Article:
In 2020 the school has 448 girls and 446 boys enrolled with 24 teaching staff. There are 19 classrooms at the school, however two of these have lost their roof and are not in use at present, until the Government repair them.
Nkomo Primary School Classrooms
KwaZulu Natal (KZN) is home to 19.9% of South Africa’s population, making it the second most populated province after Gauteng. KZN has the highest rate of HIV/AIDS in the country at 25.8% compared to the national prevalence of 13.5%. Unemployment stats for the first quarter of 2019 indicate that KZN has 42.4% unemployment. Unemployment stats for the first quarter of 2019 indicate that KZN has 42.4% unemployment. KZN consists of 10 District Municipalities of which Mnqobokazi community, located close to Phinda Private Game Reserve falls within second largest – uMkhanyakude District, at 13,855km². Due to the landscape of this region and its numerous conservation parks, the Districts key economic sectors are tourism, trade and agriculture. The local Municipality governing Mnqobokazi community is called Big 5 Hlabisa, and is characterized by poor infrastructure, particularly in the areas of water, electricity sewage, sanitation and solid waste services. The population of Big 5 Hlabisa is approx. 112,000, of which 31% have their matric qualification and only 7% have continued into tertiary education. More than half of households are female-headed and almost 30% are informal structures.
About Nkomo School
In 1997 a woman named Mrs. Zikhali began teaching children, desperate to access education, under the shade of a tree; “We had just one tree for shelter and when a flood blocked our passage for 2 months, we had to move”. Relocating to a new site that benefited from many trees shading her sixty learners, Mrs. Zikhali sought a more permanent structure for her school and in 1999 she applied to Africa Foundation for support.
Having accepted her proposal, the generous support of Africa Foundation donors enabled the first 2 classrooms of Nkomo School to be constructed in 2000. Thereafter, through the commitment and determination of Mrs. Zikhali, school enrolment and infrastructure kept on growing. By 2006, six new classrooms had been added and the school boasted an enrolment of almost 800 children.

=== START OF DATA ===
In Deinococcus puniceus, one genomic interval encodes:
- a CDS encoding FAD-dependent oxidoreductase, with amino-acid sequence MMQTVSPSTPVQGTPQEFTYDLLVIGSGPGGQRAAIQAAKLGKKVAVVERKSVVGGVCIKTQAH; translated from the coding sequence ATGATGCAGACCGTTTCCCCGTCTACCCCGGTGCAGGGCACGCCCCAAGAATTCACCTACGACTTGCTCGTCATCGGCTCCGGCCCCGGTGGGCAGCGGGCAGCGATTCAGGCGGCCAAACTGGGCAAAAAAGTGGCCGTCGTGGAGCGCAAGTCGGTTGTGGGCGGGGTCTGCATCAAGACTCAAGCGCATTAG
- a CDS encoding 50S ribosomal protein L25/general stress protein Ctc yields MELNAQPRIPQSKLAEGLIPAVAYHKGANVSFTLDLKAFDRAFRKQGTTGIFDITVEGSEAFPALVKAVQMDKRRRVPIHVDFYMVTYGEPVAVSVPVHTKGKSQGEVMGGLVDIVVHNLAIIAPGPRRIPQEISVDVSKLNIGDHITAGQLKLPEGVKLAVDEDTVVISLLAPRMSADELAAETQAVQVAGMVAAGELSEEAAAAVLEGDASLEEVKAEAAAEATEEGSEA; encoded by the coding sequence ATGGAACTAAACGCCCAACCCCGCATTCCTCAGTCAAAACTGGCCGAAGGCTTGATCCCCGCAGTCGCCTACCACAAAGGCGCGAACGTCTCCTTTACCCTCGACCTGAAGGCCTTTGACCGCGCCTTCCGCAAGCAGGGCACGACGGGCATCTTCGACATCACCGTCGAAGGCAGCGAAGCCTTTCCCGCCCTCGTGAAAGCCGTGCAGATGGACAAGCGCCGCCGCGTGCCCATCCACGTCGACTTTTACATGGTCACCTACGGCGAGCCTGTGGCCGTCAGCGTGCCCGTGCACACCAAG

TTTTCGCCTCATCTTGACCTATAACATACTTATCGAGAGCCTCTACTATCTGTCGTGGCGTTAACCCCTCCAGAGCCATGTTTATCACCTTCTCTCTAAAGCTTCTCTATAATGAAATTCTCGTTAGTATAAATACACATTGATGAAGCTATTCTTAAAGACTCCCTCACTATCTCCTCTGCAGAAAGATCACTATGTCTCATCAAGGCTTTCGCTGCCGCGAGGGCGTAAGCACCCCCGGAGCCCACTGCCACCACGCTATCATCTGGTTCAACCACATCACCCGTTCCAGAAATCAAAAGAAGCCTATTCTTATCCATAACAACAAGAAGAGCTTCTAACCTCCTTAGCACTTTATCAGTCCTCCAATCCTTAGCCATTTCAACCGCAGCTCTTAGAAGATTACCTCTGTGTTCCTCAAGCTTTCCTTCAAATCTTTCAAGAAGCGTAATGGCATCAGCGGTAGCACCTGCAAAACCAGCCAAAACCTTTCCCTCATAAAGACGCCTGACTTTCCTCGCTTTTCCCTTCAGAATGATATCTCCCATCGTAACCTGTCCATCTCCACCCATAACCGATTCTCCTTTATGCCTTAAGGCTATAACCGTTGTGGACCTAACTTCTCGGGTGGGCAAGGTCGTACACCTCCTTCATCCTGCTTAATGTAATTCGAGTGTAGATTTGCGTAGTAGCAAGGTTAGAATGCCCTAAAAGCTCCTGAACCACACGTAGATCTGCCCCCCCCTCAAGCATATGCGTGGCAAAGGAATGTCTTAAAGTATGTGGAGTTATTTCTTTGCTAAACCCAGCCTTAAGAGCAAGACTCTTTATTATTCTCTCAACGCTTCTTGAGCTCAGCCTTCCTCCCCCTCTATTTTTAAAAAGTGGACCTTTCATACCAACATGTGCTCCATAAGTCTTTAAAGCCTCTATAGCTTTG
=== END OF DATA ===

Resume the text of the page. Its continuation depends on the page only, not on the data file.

Observing that children were often absent, due to the effect of HIV/AIDS on family life, Mrs. Zikhali secured funding to build a center for Orphans and Vulnerable Children (OVC), based at Nkomo School, that served the whole community; “I thought if we could create a center where these children could receive a meal and be cared for after school without having to return to an empty house, the quality of their lives might improve”.
Under Mrs. Zikhali’s progressive leadership, Nkomo School was awarded the titles of Health Promoting School, and Full-Service School. Such schools are equipped to provide for the full range of learning, mental and physical health needs of learners.
Why More Classrooms?
In 2020 the school has 448 girls and 446 boys enrolled with 24 teaching staff. There are 19 classrooms at the school, however two of these have lost their roof and are not in use at present, until the Government repair them. This leaves classes being taught outdoors, under the shade of the tree – returning to the original basic state of the school, while other classes have more than 60 students on one room. The result of COVID-19 social distancing precautions is that schools in South Africa should have a maximum of 20 students per classroom – which is impossible for rural schools such as Nkomo to achieve.
Ambitious plans were designed for Nkomo School when it moved to the current site, which Mrs. Zikhali still has hung in the entrance of the school admin office – to keep focus on the dream.
An additional two classrooms will be positioned on the east side of the plot, beginning the construction of that block.